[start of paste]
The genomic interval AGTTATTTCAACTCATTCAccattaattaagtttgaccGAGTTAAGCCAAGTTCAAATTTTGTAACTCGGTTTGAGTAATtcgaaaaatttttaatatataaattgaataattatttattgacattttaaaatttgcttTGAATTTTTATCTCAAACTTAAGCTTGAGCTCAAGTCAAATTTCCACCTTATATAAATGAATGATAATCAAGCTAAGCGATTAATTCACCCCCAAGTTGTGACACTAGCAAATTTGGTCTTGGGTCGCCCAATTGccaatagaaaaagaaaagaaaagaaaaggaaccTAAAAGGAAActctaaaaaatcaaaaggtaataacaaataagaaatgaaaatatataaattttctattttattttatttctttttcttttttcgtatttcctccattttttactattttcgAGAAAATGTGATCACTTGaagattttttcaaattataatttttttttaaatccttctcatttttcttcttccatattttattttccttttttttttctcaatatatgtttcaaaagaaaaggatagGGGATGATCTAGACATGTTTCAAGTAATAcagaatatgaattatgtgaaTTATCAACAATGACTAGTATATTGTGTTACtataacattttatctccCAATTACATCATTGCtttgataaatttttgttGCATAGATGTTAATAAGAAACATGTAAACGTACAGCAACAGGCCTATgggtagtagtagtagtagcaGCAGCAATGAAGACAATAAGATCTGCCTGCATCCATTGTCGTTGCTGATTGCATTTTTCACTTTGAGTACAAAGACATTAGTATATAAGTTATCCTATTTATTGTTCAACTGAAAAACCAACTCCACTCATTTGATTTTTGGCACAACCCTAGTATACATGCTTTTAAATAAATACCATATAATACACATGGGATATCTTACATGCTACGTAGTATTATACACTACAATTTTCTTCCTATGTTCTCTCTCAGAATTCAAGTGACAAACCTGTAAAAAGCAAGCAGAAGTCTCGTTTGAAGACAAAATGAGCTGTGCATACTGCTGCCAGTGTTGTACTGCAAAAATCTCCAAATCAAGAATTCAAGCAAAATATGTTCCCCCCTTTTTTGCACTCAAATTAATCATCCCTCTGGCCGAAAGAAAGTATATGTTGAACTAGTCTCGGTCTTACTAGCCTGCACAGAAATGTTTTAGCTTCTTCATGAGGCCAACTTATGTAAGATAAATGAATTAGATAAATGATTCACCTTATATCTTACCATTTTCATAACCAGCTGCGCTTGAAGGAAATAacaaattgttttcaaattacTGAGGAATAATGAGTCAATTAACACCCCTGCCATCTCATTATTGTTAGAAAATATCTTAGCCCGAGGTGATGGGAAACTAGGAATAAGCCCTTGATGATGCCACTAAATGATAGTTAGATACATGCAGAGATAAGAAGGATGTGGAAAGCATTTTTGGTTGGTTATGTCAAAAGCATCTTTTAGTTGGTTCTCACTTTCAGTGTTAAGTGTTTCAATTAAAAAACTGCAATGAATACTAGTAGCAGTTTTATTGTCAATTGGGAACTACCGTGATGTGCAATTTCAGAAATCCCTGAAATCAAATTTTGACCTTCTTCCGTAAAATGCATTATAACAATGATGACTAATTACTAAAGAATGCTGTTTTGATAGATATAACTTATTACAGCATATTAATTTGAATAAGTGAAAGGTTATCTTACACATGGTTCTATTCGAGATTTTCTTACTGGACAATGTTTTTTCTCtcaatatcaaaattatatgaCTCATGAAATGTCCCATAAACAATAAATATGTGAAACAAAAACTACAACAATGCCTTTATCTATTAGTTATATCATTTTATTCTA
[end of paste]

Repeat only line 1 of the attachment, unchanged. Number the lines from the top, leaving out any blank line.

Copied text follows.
The genomic interval AGTTATTTCAACTCATTCAccattaattaagtttgaccGAGTTAAGCCAAGTTCAAATTTTGTAACTCGGTTTGAGTAATtcgaaaaatttttaatatataaattgaataattatttattgacattttaaaatttgcttTGAATTTTTATCTCAAACTTAAGCTTGAGCTCAAGTCAAATTTCCACCTTATATAAATGAATGATAATCAAGCTAAGCGATTAATTCACCCCCAAGTTGTGACACTAGCAAATTTGGTCTTGGGTCGCCCAATTGccaatagaaaaagaaaagaaaagaaaaggaaccTAAAAGGAAActctaaaaaatcaaaaggtaataacaaataagaaatgaaaatatataaattttctattttattttatttctttttcttttttcgtatttcctccattttttactattttcgAGAAAATGTGATCACTTGaagattttttcaaattataatttttttttaaatccttctcatttttcttcttccatattttattttccttttttttttctcaatatatgtttcaaaagaaaaggatagGGGATGATCTAGACATGTTTCAAGTAATAcagaatatgaattatgtgaaTTATCAACAATGACTAGTATATTGTGTTACtataacattttatctccCAATTACATCATTGCtttgataaatttttgttGCATAGATGTTAATAAGAAACATGTAAACGTACAGCAACAGGCCTATgggtagtagtagtagtagcaGCAGCAATGAAGACAATAAGATCTGCCTGCATCCATTGTCGTTGCTGATTGCATTTTTCACTTTGAGTACAAAGACATTAGTATATAAGTTATCCTATTTATTGTTCAACTGAAAAACCAACTCCACTCATTTGATTTTTGGCACAACCCTAGTATACATGCTTTTAAATAAATACCATATAATACACATGGGATATCTTACATGCTACGTAGTATTATACACTACAATTTTCTTCCTATGTTCTCTCTCAGAATTCAAGTGACAAACCTGTAAAAAGCAAGCAGAAGTCTCGTTTGAAGACAAAATGAGCTGTGCATACTGCTGCCAGTGTTGTACTGCAAAAATCTCCAAATCAAGAATTCAAGCAAAATATGTTCCCCCCTTTTTTGCACTCAAATTAATCATCCCTCTGGCCGAAAGAAAGTATATGTTGAACTAGTCTCGGTCTTACTAGCCTGCACAGAAATGTTTTAGCTTCTTCATGAGGCCAACTTATGTAAGATAAATGAATTAGATAAATGATTCACCTTATATCTTACCATTTTCATAACCAGCTGCGCTTGAAGGAAATAacaaattgttttcaaattacTGAGGAATAATGAGTCAATTAACACCCCTGCCATCTCATTATTGTTAGAAAATATCTTAGCCCGAGGTGATGGGAAACTAGGAATAAGCCCTTGATGATGCCACTAAATGATAGTTAGATACATGCAGAGATAAGAAGGATGTGGAAAGCATTTTTGGTTGGTTATGTCAAAAGCATCTTTTAGTTGGTTCTCACTTTCAGTGTTAAGTGTTTCAATTAAAAAACTGCAATGAATACTAGTAGCAGTTTTATTGTCAATTGGGAACTACCGTGATGTGCAATTTCAGAAATCCCTGAAATCAAATTTTGACCTTCTTCCGTAAAATGCATTATAACAATGATGACTAATTACTAAAGAATGCTGTTTTGATAGATATAACTTATTACAGCATATTAATTTGAATAAGTGAAAGGTTATCTTACACATGGTTCTATTCGAGATTTTCTTACTGGACAATGTTTTTTCTCtcaatatcaaaattatatgaCTCATGAAATGTCCCATAAACAATAAATATGTGAAACAAAAACTACAACAATGCCTTTATCTATTAGTTATATCATTTTATTCTA